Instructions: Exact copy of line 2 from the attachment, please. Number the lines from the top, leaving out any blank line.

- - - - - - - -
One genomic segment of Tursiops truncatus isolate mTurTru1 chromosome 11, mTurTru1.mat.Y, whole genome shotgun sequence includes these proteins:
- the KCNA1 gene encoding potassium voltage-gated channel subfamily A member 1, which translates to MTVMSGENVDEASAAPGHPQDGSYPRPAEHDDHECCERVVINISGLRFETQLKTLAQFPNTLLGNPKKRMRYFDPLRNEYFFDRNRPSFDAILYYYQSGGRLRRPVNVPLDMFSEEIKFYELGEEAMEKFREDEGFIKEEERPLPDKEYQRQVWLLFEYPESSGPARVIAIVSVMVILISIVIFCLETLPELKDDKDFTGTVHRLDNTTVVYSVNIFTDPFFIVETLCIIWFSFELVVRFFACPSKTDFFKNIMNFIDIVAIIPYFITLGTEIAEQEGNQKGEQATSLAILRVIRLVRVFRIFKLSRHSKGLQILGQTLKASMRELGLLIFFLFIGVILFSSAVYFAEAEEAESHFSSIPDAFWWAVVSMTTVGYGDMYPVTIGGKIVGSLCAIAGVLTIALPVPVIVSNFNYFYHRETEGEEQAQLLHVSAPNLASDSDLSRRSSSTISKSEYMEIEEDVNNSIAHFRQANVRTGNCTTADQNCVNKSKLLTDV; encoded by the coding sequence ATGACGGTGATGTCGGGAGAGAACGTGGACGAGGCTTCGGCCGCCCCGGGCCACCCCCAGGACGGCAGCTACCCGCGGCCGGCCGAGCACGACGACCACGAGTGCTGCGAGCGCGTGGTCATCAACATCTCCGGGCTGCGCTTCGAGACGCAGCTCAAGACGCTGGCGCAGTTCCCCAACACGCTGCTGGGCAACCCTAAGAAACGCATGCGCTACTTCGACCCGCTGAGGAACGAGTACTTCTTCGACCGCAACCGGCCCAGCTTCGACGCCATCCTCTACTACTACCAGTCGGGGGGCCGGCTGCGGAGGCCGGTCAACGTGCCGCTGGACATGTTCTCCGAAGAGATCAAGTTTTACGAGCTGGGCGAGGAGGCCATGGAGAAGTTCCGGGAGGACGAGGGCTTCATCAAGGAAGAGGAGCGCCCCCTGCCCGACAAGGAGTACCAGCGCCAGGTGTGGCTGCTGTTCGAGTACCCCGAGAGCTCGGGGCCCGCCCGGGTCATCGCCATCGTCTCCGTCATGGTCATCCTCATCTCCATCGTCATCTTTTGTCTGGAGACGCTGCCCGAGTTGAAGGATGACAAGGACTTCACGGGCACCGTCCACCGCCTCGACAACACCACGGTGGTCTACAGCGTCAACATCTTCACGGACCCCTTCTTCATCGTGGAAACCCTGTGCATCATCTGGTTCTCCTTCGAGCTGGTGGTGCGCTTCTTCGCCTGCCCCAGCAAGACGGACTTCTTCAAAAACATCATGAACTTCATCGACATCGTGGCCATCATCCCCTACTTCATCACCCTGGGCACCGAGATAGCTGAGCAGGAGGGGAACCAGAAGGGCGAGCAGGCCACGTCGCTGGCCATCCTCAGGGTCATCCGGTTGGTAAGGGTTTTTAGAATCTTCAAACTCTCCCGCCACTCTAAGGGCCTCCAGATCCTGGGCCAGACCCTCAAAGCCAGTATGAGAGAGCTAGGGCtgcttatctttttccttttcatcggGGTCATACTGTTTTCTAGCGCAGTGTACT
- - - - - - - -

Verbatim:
- the KCNA1 gene encoding potassium voltage-gated channel subfamily A member 1, which translates to MTVMSGENVDEASAAPGHPQDGSYPRPAEHDDHECCERVVINISGLRFETQLKTLAQFPNTLLGNPKKRMRYFDPLRNEYFFDRNRPSFDAILYYYQSGGRLRRPVNVPLDMFSEEIKFYELGEEAMEKFREDEGFIKEEERPLPDKEYQRQVWLLFEYPESSGPARVIAIVSVMVILISIVIFCLETLPELKDDKDFTGTVHRLDNTTVVYSVNIFTDPFFIVETLCIIWFSFELVVRFFACPSKTDFFKNIMNFIDIVAIIPYFITLGTEIAEQEGNQKGEQATSLAILRVIRLVRVFRIFKLSRHSKGLQILGQTLKASMRELGLLIFFLFIGVILFSSAVYFAEAEEAESHFSSIPDAFWWAVVSMTTVGYGDMYPVTIGGKIVGSLCAIAGVLTIALPVPVIVSNFNYFYHRETEGEEQAQLLHVSAPNLASDSDLSRRSSSTISKSEYMEIEEDVNNSIAHFRQANVRTGNCTTADQNCVNKSKLLTDV; encoded by the coding sequence ATGACGGTGATGTCGGGAGAGAACGTGGACGAGGCTTCGGCCGCCCCGGGCCACCCCCAGGACGGCAGCTACCCGCGGCCGGCCGAGCACGACGACCACGAGTGCTGCGAGCGCGTGGTCATCAACATCTCCGGGCTGCGCTTCGAGACGCAGCTCAAGACGCTGGCGCAGTTCCCCAACACGCTGCTGGGCAACCCTAAGAAACGCATGCGCTACTTCGACCCGCTGAGGAACGAGTACTTCTTCGACCGCAACCGGCCCAGCTTCGACGCCATCCTCTACTACTACCAGTCGGGGGGCCGGCTGCGGAGGCCGGTCAACGTGCCGCTGGACATGTTCTCCGAAGAGATCAAGTTTTACGAGCTGGGCGAGGAGGCCATGGAGAAGTTCCGGGAGGACGAGGGCTTCATCAAGGAAGAGGAGCGCCCCCTGCCCGACAAGGAGTACCAGCGCCAGGTGTGGCTGCTGTTCGAGTACCCCGAGAGCTCGGGGCCCGCCCGGGTCATCGCCATCGTCTCCGTCATGGTCATCCTCATCTCCATCGTCATCTTTTGTCTGGAGACGCTGCCCGAGTTGAAGGATGACAAGGACTTCACGGGCACCGTCCACCGCCTCGACAACACCACGGTGGTCTACAGCGTCAACATCTTCACGGACCCCTTCTTCATCGTGGAAACCCTGTGCATCATCTGGTTCTCCTTCGAGCTGGTGGTGCGCTTCTTCGCCTGCCCCAGCAAGACGGACTTCTTCAAAAACATCATGAACTTCATCGACATCGTGGCCATCATCCCCTACTTCATCACCCTGGGCACCGAGATAGCTGAGCAGGAGGGGAACCAGAAGGGCGAGCAGGCCACGTCGCTGGCCATCCTCAGGGTCATCCGGTTGGTAAGGGTTTTTAGAATCTTCAAACTCTCCCGCCACTCTAAGGGCCTCCAGATCCTGGGCCAGACCCTCAAAGCCAGTATGAGAGAGCTAGGGCtgcttatctttttccttttcatcggGGTCATACTGTTTTCTAGCGCAGTGTACT